Therefore to train stabiliser muscles correctly, exercises should involve positions that mirror your daily activities or athletic movements, they should be trained with light loads and many repetitions or made to hold the correct position for a prolonged period. In so doing, you will strengthen your lumbo-pelvic stabilty and help prevent muscle imbalances resulting from biased training. The end result – better core/pelvic stability, proper muscle activation timing, better energy transfer, and less chance of developing low back problems.
7 Awesome Glute and Lower Back Exercises to Prevent Low Back Pain
The following are several excellent functional exercises for developing better glute activation, lumbopelvic stability, and eventually improved back health. They start very basic and progress in difficulty.
• Floor mat
• Rubber tubing
• 1 dumbbell (5-15% of your body weight)
1. Clams - Lying on your side with both legs bent, ensure that your feet are still in line with your torso. Then, open legs (like a clam shell) apart while ensuring that your feet remain together. Only raise the leg to about 45°. You should feel this in the glute of the working leg. Perform 15-20 reps per leg.
2. Hip Hikers - With one foot on step and both legs locked, drop unsupported leg towards floor so that hip drops. Hike hip back up while keeping both legs locked at knee. You should feel this in the glute of the supported leg (on step). Perform 15-20 per leg.
3. Bridge - Level 1
Lie on your back with knees bent. Brace your abdominals and squeeze your bum cheeks together as if holding a $100 bill between them. Curl the bum off the floor, lifting the hips until the knees, hips and chest are in line. Hold this position, purposefully squeezing the glutes to support the bridge position. Start with 10 x 10 seconds, building up to 2 x 60 seconds. If you feel a strong contraction in the hamstrings or the lower back is straining, then you are not using your glutes strongly enough. Focus on them to ensure they do the work.
Same as above, but once the bridge is achieved lift one knee up in the air and support the bridge on one leg only. Hold for a count of two and then swap sides. Maintain for 60 seconds. Build up to 3 minutes. Again, ensure the pelvis remains level and your abdominals are braced.. If you feel a strong contraction in the hamstrings then you are not using your glutes enough.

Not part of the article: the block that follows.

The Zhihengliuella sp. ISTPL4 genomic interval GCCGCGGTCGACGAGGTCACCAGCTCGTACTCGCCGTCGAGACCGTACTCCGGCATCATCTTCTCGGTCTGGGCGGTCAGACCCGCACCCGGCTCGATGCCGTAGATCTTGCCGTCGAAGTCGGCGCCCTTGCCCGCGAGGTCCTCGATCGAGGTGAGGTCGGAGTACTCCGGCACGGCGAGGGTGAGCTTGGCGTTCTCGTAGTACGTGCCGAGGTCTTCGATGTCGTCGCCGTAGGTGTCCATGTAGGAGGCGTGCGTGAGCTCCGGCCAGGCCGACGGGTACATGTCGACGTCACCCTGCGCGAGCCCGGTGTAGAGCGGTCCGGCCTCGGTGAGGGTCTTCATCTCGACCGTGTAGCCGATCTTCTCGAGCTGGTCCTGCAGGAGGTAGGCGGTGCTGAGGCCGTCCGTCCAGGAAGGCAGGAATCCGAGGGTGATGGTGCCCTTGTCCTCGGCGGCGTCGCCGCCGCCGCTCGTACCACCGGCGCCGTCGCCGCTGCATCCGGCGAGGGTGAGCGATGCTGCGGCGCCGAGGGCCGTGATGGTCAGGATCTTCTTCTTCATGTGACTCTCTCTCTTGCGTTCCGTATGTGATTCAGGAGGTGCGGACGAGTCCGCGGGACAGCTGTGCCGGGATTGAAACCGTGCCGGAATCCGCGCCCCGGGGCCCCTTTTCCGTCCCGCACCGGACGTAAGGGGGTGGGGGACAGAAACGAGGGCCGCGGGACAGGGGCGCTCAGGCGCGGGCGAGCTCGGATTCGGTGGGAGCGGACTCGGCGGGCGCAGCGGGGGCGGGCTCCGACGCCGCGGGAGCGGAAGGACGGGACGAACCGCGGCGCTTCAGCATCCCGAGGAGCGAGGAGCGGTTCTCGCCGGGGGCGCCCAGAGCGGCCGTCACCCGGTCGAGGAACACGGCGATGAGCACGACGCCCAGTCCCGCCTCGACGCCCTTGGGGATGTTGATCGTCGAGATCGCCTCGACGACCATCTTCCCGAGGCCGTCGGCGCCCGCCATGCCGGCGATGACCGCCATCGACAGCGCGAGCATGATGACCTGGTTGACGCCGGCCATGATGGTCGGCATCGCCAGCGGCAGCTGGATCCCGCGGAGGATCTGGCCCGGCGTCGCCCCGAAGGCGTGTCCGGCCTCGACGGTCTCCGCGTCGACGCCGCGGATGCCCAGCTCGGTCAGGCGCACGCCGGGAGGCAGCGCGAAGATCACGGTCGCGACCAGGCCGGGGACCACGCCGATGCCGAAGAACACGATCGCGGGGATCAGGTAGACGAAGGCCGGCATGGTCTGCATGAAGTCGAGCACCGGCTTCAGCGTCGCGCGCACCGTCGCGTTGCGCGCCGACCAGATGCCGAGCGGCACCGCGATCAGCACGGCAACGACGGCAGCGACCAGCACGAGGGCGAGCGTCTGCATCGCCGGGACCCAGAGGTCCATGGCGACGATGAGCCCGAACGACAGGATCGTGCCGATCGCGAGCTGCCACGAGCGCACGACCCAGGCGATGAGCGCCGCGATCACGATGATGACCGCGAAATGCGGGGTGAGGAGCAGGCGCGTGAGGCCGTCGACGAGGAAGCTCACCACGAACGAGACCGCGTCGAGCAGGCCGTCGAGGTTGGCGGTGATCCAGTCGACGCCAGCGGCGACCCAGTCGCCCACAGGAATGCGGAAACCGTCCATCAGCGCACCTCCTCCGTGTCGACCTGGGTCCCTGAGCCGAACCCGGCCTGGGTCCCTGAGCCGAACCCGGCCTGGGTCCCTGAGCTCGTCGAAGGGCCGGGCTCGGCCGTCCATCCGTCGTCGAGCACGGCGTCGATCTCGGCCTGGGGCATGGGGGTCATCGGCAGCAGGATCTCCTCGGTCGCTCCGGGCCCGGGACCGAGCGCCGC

4. Side Bridge with Lateral Leg Raise – Lying on your side, raise your hips off the floor while supporting your body weight on one forearm and the knee closest to floor, and keeping your top leg straight. While holding this position, focus on activating the glute of the straight leg and perform 15-20 leg raises. Rest for 30 sec and switch sides.
5. Walking with Unilateral Load - Research has shown that carrying a weight on the contralateral side while executing a closed chain exercise in stance phase optimally develops the gluteus medius/minimus complex (GMM). In other words, if you walk with a weight in one hand (equal to about 5-15% body weight) in one hand, you will strengthen the opposite GMM.
6. Single Leg Squats - Stand on one leg in front of the mirror. Ensure your head is up and your shoulders are back, with your abdominals braced for support. Squat down with your bum going back and your knee staying over your laces. Keep the free-leg knee next to the stance knee (or extended behind) to ensure you stay aligned. Keep your pelis level and square as you squat down. Stand back up, ensuring everything remains aligned. Build up to completing 3 sets of 10 each leg.
7. Squats with Abduction – SECRET SQUAT TECHNIQUE
In a standing position with your feet shoulder width apart and rubber tubing (or theraband) placed around your knees, brace your abdominals and descend into a squat (no lower than 90°) while activating your glutes so that you lightly adbduct your knees causing the rubber tubing to stretch. Ensure that your knees remain in line with your toes. Squeeze your glutes and push back up into a standing position while allowing the rubber tubing to relax. Perform 20 reps with little or no weight. You should feel a great deal of activation in your glutes.